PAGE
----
The news surrounding Gov. Rick Perry’s indictment moved quickly this week. Monday, the governor’s defense team made their case to the public; Tuesday saw the governor get booked and fingerprinted; and the week ended with the prosecution and defense meeting in court for the first time.

In Friday’s Capital Tonight, we checked in on phase-two of the case against the governor and explained what both sides’ legal strategy means.

INDICTMENT 101

By now, most people have heard that the governor’s been indicted, but understanding why gets a little trickier. We looked at all the angles with Wayne Slater of The Dallas Morning News, Peggy Fikac of the Houston Chronicle and the San Antonio Express-News and Ross Ramsey of the Texas Tribune. 

 

BEYOND FERGUSON

Meanwhile, the events in Ferguson, Missouri have held the nation’s attention. We explored one of the questions it’s raised about the militarization of police.

McRaven Approved as Next UT System Chancellor

The group overseeing the University of Texas System has officially approved Admiral William McRaven as the next chancellor.

The UT Board of Regents approved his appointment at a scheduled meeting today. McRaven will be paid $1.2 million per year to oversee nine universities and six health institutions spread across the state. In a prepared statement, McRaven thanked the regents for their support and praised the current chancellor, Francisco Cigarroa, for his leadership. He added:

“Great universities not only teach—they educate, they build leaders, they create thinkers, and doers—across every aspect of life. This university system should be known for producing tomorrow’s leaders in every field of endeavor.”

Admiral McRaven is a Navy SEAL who has headed the U.S. Special Operations Command since 2011. He led the mission to kill Osama Bin Laden and is a UT graduate who delivered the 2014 UT commencement address. McRaven beat out finalist Richard Fisher, the CEO of the Dallas Federal Reserve Bank. The board voted to make him a non-salaried UT system employee starting in December, when he’ll begin his term as Chancellor-Designate. He’s then set to replace Cigarroa, who announced in February he would step down from the position, at the start of 2015.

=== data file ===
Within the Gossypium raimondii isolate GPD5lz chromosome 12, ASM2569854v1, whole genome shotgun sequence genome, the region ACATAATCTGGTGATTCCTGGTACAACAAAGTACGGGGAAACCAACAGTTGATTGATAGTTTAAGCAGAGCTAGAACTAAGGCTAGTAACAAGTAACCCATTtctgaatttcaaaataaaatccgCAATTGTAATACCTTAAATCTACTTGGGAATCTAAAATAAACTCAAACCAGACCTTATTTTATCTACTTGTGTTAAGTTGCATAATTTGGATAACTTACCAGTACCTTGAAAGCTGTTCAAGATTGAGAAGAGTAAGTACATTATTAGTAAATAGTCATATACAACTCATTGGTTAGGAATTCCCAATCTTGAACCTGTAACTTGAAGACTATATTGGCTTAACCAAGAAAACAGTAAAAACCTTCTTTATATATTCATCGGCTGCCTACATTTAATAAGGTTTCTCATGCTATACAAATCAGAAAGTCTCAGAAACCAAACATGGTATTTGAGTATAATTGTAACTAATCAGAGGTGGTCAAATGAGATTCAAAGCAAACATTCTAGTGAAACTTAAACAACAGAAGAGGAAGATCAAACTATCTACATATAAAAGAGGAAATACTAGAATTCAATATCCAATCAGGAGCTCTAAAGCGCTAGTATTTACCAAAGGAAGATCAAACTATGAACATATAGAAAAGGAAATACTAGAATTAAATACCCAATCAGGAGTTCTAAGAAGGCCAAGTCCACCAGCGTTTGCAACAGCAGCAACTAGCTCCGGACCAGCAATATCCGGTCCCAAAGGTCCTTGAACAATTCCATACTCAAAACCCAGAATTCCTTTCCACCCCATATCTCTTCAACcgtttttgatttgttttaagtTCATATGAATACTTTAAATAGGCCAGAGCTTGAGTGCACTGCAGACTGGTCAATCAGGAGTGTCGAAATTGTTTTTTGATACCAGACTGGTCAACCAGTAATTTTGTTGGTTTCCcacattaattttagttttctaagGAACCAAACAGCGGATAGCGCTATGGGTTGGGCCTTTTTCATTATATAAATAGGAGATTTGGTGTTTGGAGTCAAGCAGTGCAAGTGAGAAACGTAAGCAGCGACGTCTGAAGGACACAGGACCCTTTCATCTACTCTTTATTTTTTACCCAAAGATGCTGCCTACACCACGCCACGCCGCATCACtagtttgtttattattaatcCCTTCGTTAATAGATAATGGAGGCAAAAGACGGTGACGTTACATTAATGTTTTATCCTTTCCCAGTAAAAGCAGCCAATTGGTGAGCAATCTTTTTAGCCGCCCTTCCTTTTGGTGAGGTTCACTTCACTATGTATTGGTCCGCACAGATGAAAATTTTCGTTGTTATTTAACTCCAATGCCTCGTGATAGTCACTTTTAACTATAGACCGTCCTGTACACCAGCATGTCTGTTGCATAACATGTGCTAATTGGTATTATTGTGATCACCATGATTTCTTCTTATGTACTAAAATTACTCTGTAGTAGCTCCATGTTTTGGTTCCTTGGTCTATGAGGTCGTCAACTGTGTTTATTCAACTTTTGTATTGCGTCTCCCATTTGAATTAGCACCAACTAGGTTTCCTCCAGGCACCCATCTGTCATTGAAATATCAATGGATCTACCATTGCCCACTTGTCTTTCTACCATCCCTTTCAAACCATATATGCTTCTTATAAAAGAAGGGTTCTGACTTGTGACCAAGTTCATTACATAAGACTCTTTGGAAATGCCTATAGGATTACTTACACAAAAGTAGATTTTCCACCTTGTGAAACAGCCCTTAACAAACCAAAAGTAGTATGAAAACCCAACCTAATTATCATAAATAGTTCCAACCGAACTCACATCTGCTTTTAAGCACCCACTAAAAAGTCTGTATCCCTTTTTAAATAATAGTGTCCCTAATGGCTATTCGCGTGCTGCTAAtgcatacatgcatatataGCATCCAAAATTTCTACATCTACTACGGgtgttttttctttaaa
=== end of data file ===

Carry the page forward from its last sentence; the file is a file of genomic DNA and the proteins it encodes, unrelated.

McRaven’s appointment is the first of several major changes coming to the University. After pressure — and threats of firing — from Cigarroa, UT Austin President Bill Powers announced he would resign in 2015. The board is in the early stages of searching for Powers’ replacement.

Perry Attorneys Dismiss Democrats’ CPRIT Investigation Accusations

Gov. Rick Perry’s defense team is refuting claims the governor targeted the Travis County Public Integrity unit because its CPRIT investigation.

In a conference call Thursday, attorney Tony Buzbee read from an affidavit signed by a former PIU investigator in charge of the CPRIT investigation. He states that “at no time in the CPRIT investigation was Governor Rick Perry or anyone from the Governor’s office a target.” The investigator, identified as Chris Walling, said he was interviewed by special prosecutor Michael McCrum. Walling said, “I made it clear to him that there was absolutely no evidence even suggesting wrongdoing on the part of Governor Perry.”

Perry was indicted last week on felony charges that he coerced a public official and abused his office. The charges stem from Perry’s 2013 threat to veto $7.5 million for the PIU if District Attorney Rosemary Lehmberg refused to resign following a drunk driving conviction.